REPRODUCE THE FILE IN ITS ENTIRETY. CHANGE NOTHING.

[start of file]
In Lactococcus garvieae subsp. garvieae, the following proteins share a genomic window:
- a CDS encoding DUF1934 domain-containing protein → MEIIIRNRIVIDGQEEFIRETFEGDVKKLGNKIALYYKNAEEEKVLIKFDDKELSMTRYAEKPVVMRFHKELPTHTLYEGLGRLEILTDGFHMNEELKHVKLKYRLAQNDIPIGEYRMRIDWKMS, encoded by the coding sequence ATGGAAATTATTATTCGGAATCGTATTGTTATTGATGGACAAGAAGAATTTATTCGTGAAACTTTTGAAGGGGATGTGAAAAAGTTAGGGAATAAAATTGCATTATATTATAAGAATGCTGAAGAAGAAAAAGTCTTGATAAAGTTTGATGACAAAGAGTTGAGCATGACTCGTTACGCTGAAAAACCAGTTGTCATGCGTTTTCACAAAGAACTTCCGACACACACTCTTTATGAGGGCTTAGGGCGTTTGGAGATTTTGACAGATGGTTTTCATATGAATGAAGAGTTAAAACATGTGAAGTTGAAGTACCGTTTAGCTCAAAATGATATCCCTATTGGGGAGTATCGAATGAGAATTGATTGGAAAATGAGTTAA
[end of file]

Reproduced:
In Lactococcus garvieae subsp. garvieae, the following proteins share a genomic window:
- a CDS encoding DUF1934 domain-containing protein → MEIIIRNRIVIDGQEEFIRETFEGDVKKLGNKIALYYKNAEEEKVLIKFDDKELSMTRYAEKPVVMRFHKELPTHTLYEGLGRLEILTDGFHMNEELKHVKLKYRLAQNDIPIGEYRMRIDWKMS, encoded by the coding sequence ATGGAAATTATTATTCGGAATCGTATTGTTATTGATGGACAAGAAGAATTTATTCGTGAAACTTTTGAAGGGGATGTGAAAAAGTTAGGGAATAAAATTGCATTATATTATAAGAATGCTGAAGAAGAAAAAGTCTTGATAAAGTTTGATGACAAAGAGTTGAGCATGACTCGTTACGCTGAAAAACCAGTTGTCATGCGTTTTCACAAAGAACTTCCGACACACACTCTTTATGAGGGCTTAGGGCGTTTGGAGATTTTGACAGATGGTTTTCATATGAATGAAGAGTTAAAACATGTGAAGTTGAAGTACCGTTTAGCTCAAAATGATATCCCTATTGGGGAGTATCGAATGAGAATTGATTGGAAAATGAGTTAA